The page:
The AFL has reportedly informed clubs that the highly-debated medical substitution will be employed for the 2021 season.
As concussion has become a more prevalent issue for the sport, the AFL hinted at introducing a substitution rule for concussed players during the pre-season.
But the league came under fire this week for postponing their verdict on the rule change, with reports of clubs becoming increasingly agitated.
Watch the 2021 Toyota AFL Premiership Season. Every match of every round Live on Kayo. New to Kayo? Try 14-Days Free Now >
Speaking on Fox Footy’s AFL 360, chief executive Gillon McLachlan revealed the league was considering a medical substitution encompassing all injuries, not just concussion.
And less than 36 hours out from the first bounce of the season opener at the MCG, it was confirmed medical substitutions — encompassing all injuries, not just concussion — had been given the green light.
Footy boss Steve Hocking confirmed the news with football managers on Wednesday morning. Hocking is scheduled to front the media at 12pm AEDT to answer questions about the controversial decision.
Dustin Martin of the Tigers.Source:Getty Images
The new rule will allow clubs to replace an injured player with a “23rd man” — a previously-selected squad member not in the team’s starting 22.
An injury substitution will be possible if a club doctor rules a player out for the remainder of a match.
The club doctor can only sub out a player if he believes the injury will sideline him for at least 12 days.
If that player is concussed, they will be forced to sit out for the next 12 days. However, if it is for a different injury, then that player must be assessed and cleared by the AFL chief medical officer in order to be eligible to play the following round.
“This is something that’ll have no impact on the game, the rules,” McLachlan said on AFL 360. “It’s a health and safety possibility that I think makes sense if the clubs and coaches want to support it.”
However, there are lingering concerns clubs will find a way to exploit the rule change, several pundits calling for subbed off players to be required to spend one week on the sidelines.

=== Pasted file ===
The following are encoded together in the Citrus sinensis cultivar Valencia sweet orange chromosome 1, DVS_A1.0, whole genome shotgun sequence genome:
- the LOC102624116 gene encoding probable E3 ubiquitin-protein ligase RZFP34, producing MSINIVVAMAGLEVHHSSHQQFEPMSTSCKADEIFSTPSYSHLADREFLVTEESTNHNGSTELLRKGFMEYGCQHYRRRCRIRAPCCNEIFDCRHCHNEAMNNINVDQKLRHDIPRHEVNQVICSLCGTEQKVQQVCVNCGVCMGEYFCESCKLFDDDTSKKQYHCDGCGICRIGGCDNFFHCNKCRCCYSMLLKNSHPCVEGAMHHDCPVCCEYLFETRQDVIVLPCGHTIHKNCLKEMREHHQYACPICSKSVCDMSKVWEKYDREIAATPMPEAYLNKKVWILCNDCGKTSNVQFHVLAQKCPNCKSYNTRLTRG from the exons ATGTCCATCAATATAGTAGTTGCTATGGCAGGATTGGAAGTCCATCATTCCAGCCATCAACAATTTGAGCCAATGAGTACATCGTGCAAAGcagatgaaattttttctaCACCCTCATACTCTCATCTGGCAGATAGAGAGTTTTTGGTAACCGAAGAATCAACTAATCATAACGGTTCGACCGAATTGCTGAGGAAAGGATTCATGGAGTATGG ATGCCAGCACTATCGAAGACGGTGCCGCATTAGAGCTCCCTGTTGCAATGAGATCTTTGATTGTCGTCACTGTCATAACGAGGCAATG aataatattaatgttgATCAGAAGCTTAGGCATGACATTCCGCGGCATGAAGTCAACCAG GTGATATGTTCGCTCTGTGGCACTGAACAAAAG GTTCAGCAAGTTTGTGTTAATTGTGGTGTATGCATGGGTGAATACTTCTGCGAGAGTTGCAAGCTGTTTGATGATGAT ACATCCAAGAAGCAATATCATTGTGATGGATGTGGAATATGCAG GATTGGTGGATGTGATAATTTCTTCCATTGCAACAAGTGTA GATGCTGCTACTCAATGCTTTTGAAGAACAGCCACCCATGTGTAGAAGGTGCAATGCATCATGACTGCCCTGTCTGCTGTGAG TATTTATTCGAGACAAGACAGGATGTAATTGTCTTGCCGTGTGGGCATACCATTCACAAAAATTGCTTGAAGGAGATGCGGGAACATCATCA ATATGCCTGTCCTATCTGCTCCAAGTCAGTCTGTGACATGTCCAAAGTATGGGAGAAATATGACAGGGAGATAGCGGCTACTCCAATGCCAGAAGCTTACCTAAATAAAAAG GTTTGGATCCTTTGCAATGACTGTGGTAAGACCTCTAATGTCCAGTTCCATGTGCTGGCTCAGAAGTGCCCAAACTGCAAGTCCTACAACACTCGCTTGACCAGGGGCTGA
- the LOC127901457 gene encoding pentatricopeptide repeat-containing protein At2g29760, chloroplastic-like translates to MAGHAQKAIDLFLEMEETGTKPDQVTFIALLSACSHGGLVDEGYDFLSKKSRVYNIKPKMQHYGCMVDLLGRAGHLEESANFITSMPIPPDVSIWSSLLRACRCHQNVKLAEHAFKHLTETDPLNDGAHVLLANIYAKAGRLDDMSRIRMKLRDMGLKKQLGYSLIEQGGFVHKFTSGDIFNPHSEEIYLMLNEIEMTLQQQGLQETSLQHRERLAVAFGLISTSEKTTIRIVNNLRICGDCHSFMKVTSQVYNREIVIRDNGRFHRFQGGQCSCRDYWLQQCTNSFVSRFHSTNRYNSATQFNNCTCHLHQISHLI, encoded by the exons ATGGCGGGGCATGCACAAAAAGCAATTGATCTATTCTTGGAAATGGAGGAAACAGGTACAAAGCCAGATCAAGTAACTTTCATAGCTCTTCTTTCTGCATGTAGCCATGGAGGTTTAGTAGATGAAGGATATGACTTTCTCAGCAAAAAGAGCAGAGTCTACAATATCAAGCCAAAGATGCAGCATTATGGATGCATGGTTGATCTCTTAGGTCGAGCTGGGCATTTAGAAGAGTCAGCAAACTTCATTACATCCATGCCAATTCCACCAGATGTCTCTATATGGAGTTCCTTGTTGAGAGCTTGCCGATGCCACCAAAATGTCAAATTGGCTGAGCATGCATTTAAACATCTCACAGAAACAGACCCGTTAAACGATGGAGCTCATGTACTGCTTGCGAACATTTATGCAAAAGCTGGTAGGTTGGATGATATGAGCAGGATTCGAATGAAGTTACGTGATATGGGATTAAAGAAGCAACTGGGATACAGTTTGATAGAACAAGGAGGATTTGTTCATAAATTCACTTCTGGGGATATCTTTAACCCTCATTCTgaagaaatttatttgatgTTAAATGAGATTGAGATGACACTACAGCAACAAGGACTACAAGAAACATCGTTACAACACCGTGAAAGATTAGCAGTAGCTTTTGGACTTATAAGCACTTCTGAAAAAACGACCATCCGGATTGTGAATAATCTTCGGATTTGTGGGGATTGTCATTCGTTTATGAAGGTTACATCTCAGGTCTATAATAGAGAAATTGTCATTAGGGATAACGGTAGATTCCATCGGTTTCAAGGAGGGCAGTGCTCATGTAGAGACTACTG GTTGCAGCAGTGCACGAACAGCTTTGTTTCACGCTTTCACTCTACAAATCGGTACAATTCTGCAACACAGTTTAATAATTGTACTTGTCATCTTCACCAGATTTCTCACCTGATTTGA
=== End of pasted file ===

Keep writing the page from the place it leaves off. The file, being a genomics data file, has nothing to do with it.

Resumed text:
When asked on Wednesday how confident he was that clubs wouldn’t manipulate the new rule, McLachlan responded: “Well, that’s part of the contest isn’t it? I think we’re all realistic to know that once a stake goes in the ground everyone looks at it from different angles. It’s about health and safety.”
Medical sub it is. Surely a player who comes off will have to miss at least one match.
The AFL will today announce the sub rule will be an overall medical sub. Cue all sorts of manipulation you’d think – unless a subbed player can’t play the following week.
What happens if you suffer 2+ injuries/concussions? You’re at a loss again. Bandaid rule changes ain’t the answer for mine. #AFL
Three-time premiership captain Trent Cotchin threw his support behind the substitute plan this week, emphasising the importance of player safety.
“It’s important that we protect the players and make sure that they don’t feel like they’re letting teammates down if they don’t play,” Cotchin said.
“With the education that’s around it and the way it typically impacts you, not just now but also down the track in your life.
“I think we’re aware of how significant concussion can be.
“We just want to make sure that we create a really safe environment for players to play.”
More to come …
Source: Read Full Article